THY FATHER’S CHAIR – movie review


No Permits Produktions
Reviewed by: Harvey Karten
Director: Àlex Lora, Antonio Tibaldi,
Cast:  Abraham, Shraga, Hanan
Screened at: Critics’ link, NYC, 3/23/18
Opens: In Theaters Oct. 13, 2017. Available on VOD March 30, 2018.

When you really dislike a film, perhaps the worst insult you can throw its way is that “it’s like watching paint dry.”  How about a film that’s about a  crew’s cleaning out a filthy house in Brooklyn?  It’s tempting to say the same, but Spaniard Àlex Lora and Australian Antonio Tibali deliver a documentary that at first appears like an instructional film for house cleaning trainees.  However given the rich conversations that they evoke while at the same time avoiding interviews, often the worst part of documentaries, they give us a rich, fly-on-the-wall look at two brothers, Abraham and Shraga, who worship in a Hasidic synagogue though not quite Haredim themselves.  Whether we come out of the brief seventy-five minutes understanding why this pair have filled their inherited home with the detritus of years is debatable.  I’m guessing that since their mom and dad died, they did not want to lose memories of their beloved parents.  This may explain why they kept the books intact, though some were not picked up in years (a set was upside down).  But why keep stuff that they picked up during the past months and years including trash bags from the supermarket, bedbug-infested mattresses, crumbling newspapers, and sour milk, plus some strange mixture in a pot, all of which smelled to high heaven (perhaps not the best word to describe it) as did their rooms?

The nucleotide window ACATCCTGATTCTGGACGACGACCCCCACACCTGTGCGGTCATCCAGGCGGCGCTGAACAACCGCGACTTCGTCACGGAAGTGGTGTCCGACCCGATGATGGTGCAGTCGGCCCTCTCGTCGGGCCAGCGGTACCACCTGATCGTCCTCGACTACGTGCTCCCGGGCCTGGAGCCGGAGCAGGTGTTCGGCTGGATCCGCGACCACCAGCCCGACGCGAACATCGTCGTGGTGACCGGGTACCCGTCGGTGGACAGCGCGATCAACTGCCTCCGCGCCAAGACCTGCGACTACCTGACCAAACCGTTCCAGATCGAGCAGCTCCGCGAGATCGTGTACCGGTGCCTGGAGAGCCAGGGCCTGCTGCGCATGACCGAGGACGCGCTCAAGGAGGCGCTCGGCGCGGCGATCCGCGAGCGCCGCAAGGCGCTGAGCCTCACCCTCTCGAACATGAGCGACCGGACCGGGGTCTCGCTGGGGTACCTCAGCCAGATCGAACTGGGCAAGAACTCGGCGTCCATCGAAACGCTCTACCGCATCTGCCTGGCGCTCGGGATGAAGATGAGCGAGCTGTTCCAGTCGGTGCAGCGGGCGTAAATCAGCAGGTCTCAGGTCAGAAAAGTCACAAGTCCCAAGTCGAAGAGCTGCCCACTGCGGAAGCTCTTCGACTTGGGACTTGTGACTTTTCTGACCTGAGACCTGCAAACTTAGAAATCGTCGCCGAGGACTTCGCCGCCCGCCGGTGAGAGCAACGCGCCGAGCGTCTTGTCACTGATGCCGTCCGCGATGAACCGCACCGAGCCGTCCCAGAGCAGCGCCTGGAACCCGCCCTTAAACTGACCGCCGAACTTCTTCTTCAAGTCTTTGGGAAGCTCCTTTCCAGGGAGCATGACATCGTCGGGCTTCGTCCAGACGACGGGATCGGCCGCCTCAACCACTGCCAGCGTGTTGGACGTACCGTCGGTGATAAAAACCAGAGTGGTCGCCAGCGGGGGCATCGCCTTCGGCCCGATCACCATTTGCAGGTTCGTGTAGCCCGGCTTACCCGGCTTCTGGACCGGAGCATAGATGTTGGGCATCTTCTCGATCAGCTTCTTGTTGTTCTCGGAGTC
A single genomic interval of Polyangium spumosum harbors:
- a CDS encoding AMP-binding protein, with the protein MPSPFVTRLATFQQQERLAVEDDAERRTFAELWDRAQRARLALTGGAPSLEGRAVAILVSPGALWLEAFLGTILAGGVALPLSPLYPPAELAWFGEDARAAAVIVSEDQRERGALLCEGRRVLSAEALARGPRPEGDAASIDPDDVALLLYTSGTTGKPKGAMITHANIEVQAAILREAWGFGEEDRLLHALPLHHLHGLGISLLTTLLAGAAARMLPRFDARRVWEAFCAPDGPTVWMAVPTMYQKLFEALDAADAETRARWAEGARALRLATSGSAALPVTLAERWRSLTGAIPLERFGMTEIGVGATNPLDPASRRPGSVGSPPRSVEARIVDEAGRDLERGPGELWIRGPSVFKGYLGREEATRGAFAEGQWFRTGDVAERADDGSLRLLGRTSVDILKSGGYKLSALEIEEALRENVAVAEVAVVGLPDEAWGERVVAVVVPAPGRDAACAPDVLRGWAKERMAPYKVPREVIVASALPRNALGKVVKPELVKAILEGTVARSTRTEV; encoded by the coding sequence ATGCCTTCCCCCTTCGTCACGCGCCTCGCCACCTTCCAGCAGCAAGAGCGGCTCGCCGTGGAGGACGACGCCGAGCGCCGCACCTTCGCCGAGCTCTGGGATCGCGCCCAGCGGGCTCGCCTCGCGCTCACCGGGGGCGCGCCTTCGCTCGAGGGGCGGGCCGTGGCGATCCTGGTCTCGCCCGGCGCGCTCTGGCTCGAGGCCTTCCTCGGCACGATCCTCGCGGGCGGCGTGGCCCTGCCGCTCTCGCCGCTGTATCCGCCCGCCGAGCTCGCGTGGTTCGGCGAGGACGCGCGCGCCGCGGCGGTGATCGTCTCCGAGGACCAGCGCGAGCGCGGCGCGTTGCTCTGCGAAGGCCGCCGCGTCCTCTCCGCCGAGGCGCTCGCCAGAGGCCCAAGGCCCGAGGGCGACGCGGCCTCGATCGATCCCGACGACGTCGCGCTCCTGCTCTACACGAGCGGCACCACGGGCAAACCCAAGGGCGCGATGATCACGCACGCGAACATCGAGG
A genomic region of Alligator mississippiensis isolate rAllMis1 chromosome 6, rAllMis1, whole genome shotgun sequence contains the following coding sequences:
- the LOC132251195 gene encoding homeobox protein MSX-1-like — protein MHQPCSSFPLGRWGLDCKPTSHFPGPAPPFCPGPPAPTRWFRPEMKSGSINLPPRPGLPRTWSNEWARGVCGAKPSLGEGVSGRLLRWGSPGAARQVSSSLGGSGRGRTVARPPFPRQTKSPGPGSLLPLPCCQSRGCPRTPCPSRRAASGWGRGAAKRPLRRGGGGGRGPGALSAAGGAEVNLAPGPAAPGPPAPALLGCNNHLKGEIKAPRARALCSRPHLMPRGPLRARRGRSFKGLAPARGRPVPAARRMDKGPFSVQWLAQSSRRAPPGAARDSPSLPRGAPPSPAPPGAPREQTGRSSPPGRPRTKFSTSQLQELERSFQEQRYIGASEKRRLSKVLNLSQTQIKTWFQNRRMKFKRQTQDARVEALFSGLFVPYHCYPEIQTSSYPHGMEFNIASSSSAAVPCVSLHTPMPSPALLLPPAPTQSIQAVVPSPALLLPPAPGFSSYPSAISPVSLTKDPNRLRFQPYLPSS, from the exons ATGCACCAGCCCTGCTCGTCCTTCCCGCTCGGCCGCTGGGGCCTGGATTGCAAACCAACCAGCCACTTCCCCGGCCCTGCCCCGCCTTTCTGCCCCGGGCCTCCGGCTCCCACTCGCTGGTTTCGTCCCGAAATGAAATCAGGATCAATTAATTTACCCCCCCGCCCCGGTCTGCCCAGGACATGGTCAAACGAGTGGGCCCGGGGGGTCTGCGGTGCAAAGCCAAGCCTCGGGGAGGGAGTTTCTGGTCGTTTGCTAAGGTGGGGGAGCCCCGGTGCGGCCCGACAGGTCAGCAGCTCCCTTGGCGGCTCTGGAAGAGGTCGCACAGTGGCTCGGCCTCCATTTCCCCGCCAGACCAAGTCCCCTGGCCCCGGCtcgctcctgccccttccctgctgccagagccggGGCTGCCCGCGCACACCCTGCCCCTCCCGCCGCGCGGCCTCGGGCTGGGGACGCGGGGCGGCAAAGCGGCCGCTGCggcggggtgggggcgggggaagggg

In fact the twins, especially the more highlighted Abraham (two minutes younger than Shraga), call a professional clean-up crew when their upstairs tenants threaten a rent strike, complaining about the stench and maybe about the pereginating roaches that they would inevitably inherit if they had not already been so visited.  Like the stereotypical little old ladies who fill their homes with cats, Abraham and Shraga have the neshama to open their abode to the lucky felines, who did not seem to mind the filth and stench at all.  In fact in the movie’s most ironic scene, one of the nameless kitties spends her entire screen time cleaning herself on one of the several mattresses that the brothers had collected.